David Cameron and George Osborne attend the UK-India Business meeting in New Delhi on July 29, 2010. Photograph: Getty Images.
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Cameron and Osborne can’t avoid the truth that their policies have hit women hardest

The Tories’ tax and benefit changes have cost women four times as much as men – little wonder when they are so absent from the top table.

They say a picture tells a thousand words. And the image last month of David Cameron at Prime Minister's Questions - trying to deny his government was out of touch while surrounded by an all-male frontbench - said it all. The lack of women at the top of the government goes to the heart of a deeper problem. As we celebrate International Women's Day, it's worth assessing the impact on women of the decisions this government has taken over the last four years.

And nowhere is this starker than in the choices the Chancellor has made. The latest analysis by the House of Commons Library shows that since 2010 George Osborne's Budgets and Spending Reviews have hit women four times harder than men. Childcare support has been cut back, children's centres closed and even maternity pay has been cut in real terms. Yet at the same time this government has given a £3bn tax cut to the top one per cent of earners - 85 per cent of whom are men.

It's little wonder the government has made such unfair choices when women are so absent from the top table. There are no women sitting on the key committees making decisions on public spending, banking reform or infrastructure investment - and only one on the Economic Affairs Committee. George Osborne has not appointed a single woman to the Bank of England's Monetary Policy Committee, which is why there have been no women members of the MPC since June 2010. This is the first time there have been no women on the committee that sets interest rates since 1997 - something which Ed Balls has said he is determined to put right if Labour wins the next election.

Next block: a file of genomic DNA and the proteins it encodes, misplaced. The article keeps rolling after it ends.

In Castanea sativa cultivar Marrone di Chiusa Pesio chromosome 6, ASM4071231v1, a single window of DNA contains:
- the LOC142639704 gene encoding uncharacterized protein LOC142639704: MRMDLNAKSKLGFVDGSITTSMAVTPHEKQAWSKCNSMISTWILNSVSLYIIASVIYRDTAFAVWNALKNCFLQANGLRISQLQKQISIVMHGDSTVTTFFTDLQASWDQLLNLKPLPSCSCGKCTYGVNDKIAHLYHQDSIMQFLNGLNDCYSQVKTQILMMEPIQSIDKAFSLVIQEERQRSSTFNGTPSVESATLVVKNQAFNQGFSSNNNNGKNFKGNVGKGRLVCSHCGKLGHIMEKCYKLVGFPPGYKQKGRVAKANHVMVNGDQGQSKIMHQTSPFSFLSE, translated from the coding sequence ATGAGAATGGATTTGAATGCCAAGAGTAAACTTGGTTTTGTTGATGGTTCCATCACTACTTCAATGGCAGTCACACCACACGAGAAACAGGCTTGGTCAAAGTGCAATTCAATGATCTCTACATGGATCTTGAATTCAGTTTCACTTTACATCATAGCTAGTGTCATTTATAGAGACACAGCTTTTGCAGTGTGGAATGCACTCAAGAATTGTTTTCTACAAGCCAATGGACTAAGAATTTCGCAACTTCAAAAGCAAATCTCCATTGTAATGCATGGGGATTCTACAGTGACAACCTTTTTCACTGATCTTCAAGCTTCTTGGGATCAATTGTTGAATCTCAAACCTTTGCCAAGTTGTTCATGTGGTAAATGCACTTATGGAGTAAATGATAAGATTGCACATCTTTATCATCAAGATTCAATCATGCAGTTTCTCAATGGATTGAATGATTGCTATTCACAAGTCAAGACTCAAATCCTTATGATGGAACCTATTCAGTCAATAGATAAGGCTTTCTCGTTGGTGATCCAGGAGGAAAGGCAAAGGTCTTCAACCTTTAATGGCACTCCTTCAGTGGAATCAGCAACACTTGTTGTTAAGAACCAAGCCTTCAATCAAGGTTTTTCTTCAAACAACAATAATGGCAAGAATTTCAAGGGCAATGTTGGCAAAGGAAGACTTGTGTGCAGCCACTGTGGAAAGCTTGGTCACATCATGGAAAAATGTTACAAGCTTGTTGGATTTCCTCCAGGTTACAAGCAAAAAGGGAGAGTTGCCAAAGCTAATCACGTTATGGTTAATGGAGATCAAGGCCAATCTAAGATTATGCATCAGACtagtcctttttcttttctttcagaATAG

Take the Conservative Party's flagship tax policy - the married couple's tax allowance. David Cameron uses it as a fig-leaf to claim his government is helping families - despite the huge hit to household budgets he has delivered. But not only is it a policy which doesn't help millions who are widowed, separated or divorced, it doesn't even help two-thirds of married couples. Only one in six families with children will be helped. And startling figures from HM Revenue and Customs show that most of the gain - 84 per cent - actually goes to men rather than women.

Women are being hit hard by the cost-of-living crisis. As my colleague Gloria de Piero has shown today, women are over £26 a week worse off in real terms since 2010. After significant progress under Labour, when the gender pay gap fell by over 7 per cent, the pay gap between men and women is now increasing again. At the same time, the cost of childcare places has risen by an average 30 per cent on David Cameron's watch - five times faster than pay. The truth is that for women across the country this is no recovery at all.

So we need action in this month's Budget to tackle the cost-of-living crisis and earn our way to higher living standards for all, not just a few. Labour will help make work pay for women and their families by strengthening the minimum wage, incentivising employers to pay the living wage and tackling the abuse of zero-hours contracts. We'll help mums and dads balance work and family life by expanding free childcare for working parents of three and four year olds and guaranteeing before and after-school care for primary school children. And we'll balance the books in a fairer way by reversing this government's £3bn tax cut for the top one per cent of earners.

George Osborne's Budget is one of his final opportunities to turn the tide on this government's failure towards women. But after their woeful record of the last four years, I'm not holding my breath.

Catherine McKinnell is shadow economic secretary to the Treasury and MP for Newcastle upon Tyne

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Air pollution: 5 steps to vanquishing an invisible killer

A new report looks at the economics of air pollution. 

110, 150, 520... These chilling statistics are the number of deaths attributable to particulate air pollution for the cities of Southampton, Nottingham and Birmingham in 2010 respectively. Or how about 40,000 - that is the total number of UK deaths per year that are attributable the combined effects of particulate matter (PM2.5) and Nitrogen Oxides (NOx).